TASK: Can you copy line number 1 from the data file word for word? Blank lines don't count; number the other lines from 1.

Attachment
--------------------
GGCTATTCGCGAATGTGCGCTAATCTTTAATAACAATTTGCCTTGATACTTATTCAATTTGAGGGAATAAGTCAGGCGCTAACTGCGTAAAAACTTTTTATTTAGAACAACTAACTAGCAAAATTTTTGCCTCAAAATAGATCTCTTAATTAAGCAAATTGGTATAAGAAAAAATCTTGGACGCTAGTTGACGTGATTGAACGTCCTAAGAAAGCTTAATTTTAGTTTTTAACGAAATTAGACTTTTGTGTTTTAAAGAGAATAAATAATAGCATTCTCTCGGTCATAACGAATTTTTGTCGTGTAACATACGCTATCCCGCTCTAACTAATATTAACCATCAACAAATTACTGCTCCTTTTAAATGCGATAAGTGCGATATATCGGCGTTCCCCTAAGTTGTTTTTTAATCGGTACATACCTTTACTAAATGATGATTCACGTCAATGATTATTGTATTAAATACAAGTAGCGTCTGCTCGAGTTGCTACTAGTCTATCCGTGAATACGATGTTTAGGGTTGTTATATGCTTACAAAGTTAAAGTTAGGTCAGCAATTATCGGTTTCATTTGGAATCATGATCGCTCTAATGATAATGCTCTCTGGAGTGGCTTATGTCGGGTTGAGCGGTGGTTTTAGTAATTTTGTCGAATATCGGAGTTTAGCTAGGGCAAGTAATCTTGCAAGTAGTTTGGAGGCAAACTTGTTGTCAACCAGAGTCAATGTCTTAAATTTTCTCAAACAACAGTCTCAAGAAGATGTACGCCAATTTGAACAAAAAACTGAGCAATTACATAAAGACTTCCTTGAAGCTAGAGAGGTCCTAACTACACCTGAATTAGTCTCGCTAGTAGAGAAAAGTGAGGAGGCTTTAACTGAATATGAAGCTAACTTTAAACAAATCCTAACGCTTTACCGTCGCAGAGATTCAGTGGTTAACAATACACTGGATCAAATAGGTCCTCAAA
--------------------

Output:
GGCTATTCGCGAATGTGCGCTAATCTTTAATAACAATTTGCCTTGATACTTATTCAATTTGAGGGAATAAGTCAGGCGCTAACTGCGTAAAAACTTTTTATTTAGAACAACTAACTAGCAAAATTTTTGCCTCAAAATAGATCTCTTAATTAAGCAAATTGGTATAAGAAAAAATCTTGGACGCTAGTTGACGTGATTGAACGTCCTAAGAAAGCTTAATTTTAGTTTTTAACGAAATTAGACTTTTGTGTTTTAAAGAGAATAAATAATAGCATTCTCTCGGTCATAACGAATTTTTGTCGTGTAACATACGCTATCCCGCTCTAACTAATATTAACCATCAACAAATTACTGCTCCTTTTAAATGCGATAAGTGCGATATATCGGCGTTCCCCTAAGTTGTTTTTTAATCGGTACATACCTTTACTAAATGATGATTCACGTCAATGATTATTGTATTAAATACAAGTAGCGTCTGCTCGAGTTGCTACTAGTCTATCCGTGAATACGATGTTTAGGGTTGTTATATGCTTACAAAGTTAAAGTTAGGTCAGCAATTATCGGTTTCATTTGGAATCATGATCGCTCTAATGATAATGCTCTCTGGAGTGGCTTATGTCGGGTTGAGCGGTGGTTTTAGTAATTTTGTCGAATATCGGAGTTTAGCTAGGGCAAGTAATCTTGCAAGTAGTTTGGAGGCAAACTTGTTGTCAACCAGAGTCAATGTCTTAAATTTTCTCAAACAACAGTCTCAAGAAGATGTACGCCAATTTGAACAAAAAACTGAGCAATTACATAAAGACTTCCTTGAAGCTAGAGAGGTCCTAACTACACCTGAATTAGTCTCGCTAGTAGAGAAAAGTGAGGAGGCTTTAACTGAATATGAAGCTAACTTTAAACAAATCCTAACGCTTTACCGTCGCAGAGATTCAGTGGTTAACAATACACTGGATCAAATAGGTCCTCAAA